Illinois Pesticide Review
In This Issue
- Coming to a Label Near You-New Language on Protecting Endangered Species
- Mark Your Calendar for Some University of Illinois Educational Programs
- What Are Your Pest Management Priorities?
- EPA's Pesticides Program
- Commercial Pesticide Training Information Available
- New and Nearly New Nozzles
- Pesticide Update
Coming to a Label Near You-New Language on Protecting Endangered Species
We last wrote about what was happing in the world of protecting endangered and threatened species from the use of pesticides in the March 2004 issue. That article gave a brief history of the Endangered Species Act (ESA) and also discussed proposed changes in information exchange between the involved federal agencies. At the time, the 31-year-old act was thought by some to be "extinct"; but the pot was just beginning to brew. It was and still is very much alive. The intent of this article is to prepare you for what is to come, something that will directly affect you as a pesticide user.
The last few years have been busy ones for the Environmental Protection Agency (EPA). As a result of numerous lawsuits over inadequate consultations with the Fish and Wildlife Service (FWS) and the National Marine Fisheries Service (NMFS), EPA now has to move forward with (some would say revitalize) a program designed to protect ESA-listed species and their designated critical habitat from the use of certain pesticides that may affect them. This program, the Endangered Species Protection Program (ESPP), was started in 1988 by USEPA as a voluntary effort. The main goal was to alert pesticide users of the risks that pesticides pose on endangered and threatened species. However, the focus has changed a bit. Since this past spring, EPA now considers listed species when it makes regulatory decisions. The "new" program, deemed necessary for EPA to be fully in compliance with the ESA, just recently received final signature. EPA's plans for program implementation were printed in the Federal Register. The notice can be viewed at http://www.epa.gov/fedrgstr/EPA-SPECIES/2005/November/Day-02/e21838.htm.
How will this new program affect users of pesticides?
No one knows the full extent of the effects; however, one of the two program goals is "To minimize the impact of the program on pesticide users." The other goal is "To provide the best protection for endangered species from the use of pesticides." What is for sure is that new language will be added to the labels of some pesticides-those with identified concerns-directing users to refer to special "county" bulletins called "Endangered Species Protection Bulletins."
According to an EPA email sent on 11/2/05, "Bulletins will identify the species of concern, name the pesticide active ingredient that may harm the listed species, provide a description of the protection measures necessary to protect the species, and contain a county map showing the geographic area(s) associated with the protection measures, depending on the sensitivity of the species to other factors such as collection."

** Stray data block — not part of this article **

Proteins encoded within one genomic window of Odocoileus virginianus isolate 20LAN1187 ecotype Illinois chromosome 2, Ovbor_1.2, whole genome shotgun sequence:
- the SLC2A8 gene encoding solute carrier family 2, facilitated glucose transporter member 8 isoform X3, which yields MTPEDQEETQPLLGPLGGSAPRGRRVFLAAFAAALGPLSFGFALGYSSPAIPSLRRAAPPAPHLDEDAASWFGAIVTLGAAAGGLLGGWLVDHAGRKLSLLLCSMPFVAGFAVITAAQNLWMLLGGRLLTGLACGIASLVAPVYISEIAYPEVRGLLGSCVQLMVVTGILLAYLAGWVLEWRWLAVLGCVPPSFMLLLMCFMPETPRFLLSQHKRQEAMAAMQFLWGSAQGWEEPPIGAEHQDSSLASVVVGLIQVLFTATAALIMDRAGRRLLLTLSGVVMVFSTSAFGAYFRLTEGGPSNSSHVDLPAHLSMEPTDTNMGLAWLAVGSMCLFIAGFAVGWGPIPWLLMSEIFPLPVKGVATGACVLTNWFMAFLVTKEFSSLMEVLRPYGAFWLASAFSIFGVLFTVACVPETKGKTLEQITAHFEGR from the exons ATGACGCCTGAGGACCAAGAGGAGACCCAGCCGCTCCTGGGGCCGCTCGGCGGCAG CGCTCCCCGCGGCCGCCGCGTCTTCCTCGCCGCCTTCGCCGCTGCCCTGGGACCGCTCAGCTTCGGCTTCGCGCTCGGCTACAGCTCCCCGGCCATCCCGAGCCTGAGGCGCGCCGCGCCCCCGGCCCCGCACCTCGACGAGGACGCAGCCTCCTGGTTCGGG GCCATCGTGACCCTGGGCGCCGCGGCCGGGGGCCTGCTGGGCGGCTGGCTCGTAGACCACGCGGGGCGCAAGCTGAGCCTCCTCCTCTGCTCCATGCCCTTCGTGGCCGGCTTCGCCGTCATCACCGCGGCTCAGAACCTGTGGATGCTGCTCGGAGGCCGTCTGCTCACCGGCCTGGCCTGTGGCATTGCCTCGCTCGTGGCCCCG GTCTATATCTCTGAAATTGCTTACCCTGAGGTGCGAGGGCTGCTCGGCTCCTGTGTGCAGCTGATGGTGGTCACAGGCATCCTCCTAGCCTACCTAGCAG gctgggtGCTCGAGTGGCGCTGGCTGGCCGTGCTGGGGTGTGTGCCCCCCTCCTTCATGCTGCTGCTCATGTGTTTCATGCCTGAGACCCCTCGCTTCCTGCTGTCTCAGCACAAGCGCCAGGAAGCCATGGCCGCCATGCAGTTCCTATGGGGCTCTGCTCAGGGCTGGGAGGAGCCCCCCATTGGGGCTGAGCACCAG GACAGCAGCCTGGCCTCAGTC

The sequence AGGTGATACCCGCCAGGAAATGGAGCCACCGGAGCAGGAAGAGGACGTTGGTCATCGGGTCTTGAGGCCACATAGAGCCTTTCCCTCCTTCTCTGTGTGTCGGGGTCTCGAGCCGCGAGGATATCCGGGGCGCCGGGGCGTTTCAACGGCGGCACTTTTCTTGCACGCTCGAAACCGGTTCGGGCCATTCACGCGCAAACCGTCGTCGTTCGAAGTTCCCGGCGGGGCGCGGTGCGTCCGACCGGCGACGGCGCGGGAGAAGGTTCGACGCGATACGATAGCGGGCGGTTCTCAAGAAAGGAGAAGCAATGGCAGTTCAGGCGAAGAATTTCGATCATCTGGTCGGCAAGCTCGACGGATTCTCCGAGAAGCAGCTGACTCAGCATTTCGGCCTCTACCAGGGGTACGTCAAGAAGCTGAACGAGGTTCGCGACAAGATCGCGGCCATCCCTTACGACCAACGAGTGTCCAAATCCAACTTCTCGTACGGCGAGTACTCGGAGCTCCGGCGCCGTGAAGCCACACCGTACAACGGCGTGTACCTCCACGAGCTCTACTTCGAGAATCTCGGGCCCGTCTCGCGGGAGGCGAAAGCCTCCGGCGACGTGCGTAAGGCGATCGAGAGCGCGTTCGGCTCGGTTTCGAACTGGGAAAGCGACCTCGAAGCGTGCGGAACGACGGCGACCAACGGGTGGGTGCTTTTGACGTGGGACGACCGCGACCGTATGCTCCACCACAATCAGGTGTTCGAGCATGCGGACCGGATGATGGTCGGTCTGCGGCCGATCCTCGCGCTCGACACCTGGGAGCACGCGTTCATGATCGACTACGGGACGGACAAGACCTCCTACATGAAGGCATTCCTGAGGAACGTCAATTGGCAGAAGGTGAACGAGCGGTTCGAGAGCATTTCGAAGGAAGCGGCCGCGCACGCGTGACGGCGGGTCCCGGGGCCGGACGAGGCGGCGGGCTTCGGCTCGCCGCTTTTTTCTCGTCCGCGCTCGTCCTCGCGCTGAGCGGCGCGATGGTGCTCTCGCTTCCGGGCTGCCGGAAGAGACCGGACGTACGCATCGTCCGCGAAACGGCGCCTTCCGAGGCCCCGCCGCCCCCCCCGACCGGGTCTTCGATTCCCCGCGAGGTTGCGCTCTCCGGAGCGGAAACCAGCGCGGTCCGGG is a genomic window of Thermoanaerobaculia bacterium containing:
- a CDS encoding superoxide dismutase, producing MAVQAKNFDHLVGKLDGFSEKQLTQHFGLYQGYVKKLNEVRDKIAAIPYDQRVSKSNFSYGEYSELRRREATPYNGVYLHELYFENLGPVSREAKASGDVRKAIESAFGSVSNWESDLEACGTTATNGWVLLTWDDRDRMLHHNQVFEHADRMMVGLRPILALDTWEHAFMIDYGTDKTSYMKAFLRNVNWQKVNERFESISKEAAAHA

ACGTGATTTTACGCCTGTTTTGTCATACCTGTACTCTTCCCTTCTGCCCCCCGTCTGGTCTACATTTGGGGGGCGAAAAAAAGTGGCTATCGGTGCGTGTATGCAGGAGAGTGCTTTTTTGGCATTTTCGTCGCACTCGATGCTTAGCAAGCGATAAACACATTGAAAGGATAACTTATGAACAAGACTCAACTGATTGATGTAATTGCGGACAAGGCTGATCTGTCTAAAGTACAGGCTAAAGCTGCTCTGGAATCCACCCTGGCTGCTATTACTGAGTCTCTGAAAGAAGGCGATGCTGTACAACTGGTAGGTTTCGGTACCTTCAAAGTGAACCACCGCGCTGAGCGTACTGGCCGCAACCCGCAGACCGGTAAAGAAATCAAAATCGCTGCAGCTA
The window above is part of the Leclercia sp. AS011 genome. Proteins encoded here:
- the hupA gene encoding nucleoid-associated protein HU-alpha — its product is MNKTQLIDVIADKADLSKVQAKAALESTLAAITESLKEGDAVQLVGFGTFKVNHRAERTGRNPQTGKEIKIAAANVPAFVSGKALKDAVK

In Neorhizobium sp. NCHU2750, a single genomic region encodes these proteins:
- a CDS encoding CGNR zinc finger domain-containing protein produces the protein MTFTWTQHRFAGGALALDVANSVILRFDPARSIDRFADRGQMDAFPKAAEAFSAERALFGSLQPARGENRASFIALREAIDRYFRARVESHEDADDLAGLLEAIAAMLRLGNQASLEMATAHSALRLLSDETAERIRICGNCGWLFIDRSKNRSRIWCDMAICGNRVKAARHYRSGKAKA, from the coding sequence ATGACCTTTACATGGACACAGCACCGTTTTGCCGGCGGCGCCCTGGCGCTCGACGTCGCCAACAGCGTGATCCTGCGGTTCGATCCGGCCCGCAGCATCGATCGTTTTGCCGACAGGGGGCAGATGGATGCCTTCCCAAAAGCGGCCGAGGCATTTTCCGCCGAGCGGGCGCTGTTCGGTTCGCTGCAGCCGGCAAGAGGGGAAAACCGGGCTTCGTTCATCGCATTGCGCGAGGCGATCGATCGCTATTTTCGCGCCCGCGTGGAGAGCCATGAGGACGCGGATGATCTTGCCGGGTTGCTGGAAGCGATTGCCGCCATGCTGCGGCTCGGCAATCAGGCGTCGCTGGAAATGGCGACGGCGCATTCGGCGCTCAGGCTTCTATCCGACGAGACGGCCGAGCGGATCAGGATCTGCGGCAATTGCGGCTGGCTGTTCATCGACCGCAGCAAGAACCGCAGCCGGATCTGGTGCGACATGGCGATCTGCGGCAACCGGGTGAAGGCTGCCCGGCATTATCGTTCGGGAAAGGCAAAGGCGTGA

These bulletins will be enforceable just as the label is. Pesticide users who fail to read and follow all label provisions, including bulletins, are subject to enforcement under the misuse provisions of FIFRA, whether or not the application results in harm to the species. As stated in the Federal Register, "EPA will generally seek to ensure that registrants include the following statement on the product label at the beginning of the product's "Directions for Use":
"ENDANGERED SPECIES PROTECTION REQUIREMENTS
This product may have effects on federally listed threatened or endangered species or their critical habitat in some locations. When using this product, you must follow the measures contained in the Endangered Species Protection Bulletin for the county or parish in which you are applying the pesticide. To determine whether your county or parish has a Bulletin, and to obtain that Bulletin, consult http://www.epa.gov/espp/, or call 1-800-447-3813 no more than 6 months before using this product. Applicators must use Bulletins that are in effect in the month in which the pesticide will be applied. New Bulletins will generally be available from the above sources 6 months prior to their effective dates."
The bulletins will be geographically specific and include use limitations for certain pesticides to ensure that their use will not jeopardize the continued existence of a listed species. Maps will be as narrowly focused as possible without giving away exact locations of species, in the interest of avoiding vandalism or collection. In past years, EPA's use restrictions on county maps were just that, countywide, which was quite burdensome to many applicators. These maps were also difficult to locate. Some newer maps are currently located on EPA's Web site, http://www.epa.gov/espp/usa-map.htm, however, EPA is in search of a more permanent address. I'm told that the Illinois maps are currently under construction by EPA.
From what I gather, EPA, at least at the regional level, is still trying to determine the logistics of it all. It will be a while before all labels have this language. Currently, it is unknown how old products without the new language will be handled. All users of pesticides will be affected by the new language-even homeowners.
According to http://www.epa.gov/espp/, EPA wants to minimize the impact of this program on pesticide users. Therefore, EPA plans to
1. use the minimum limitations that will protect the species
2. recommend that states provide alternative, but protective, use limitations that are appropriate for their location and situation
3. recommend alternative pesticides
4. work with USDA to inform users about wetlands reserve and conservation reserve programs to offset impacts by offering compensation for land taken out of production
5. inform users about the occasional reimbursements available from the Fish and Wildlife Service for crops not harvested when the crops are important to a species.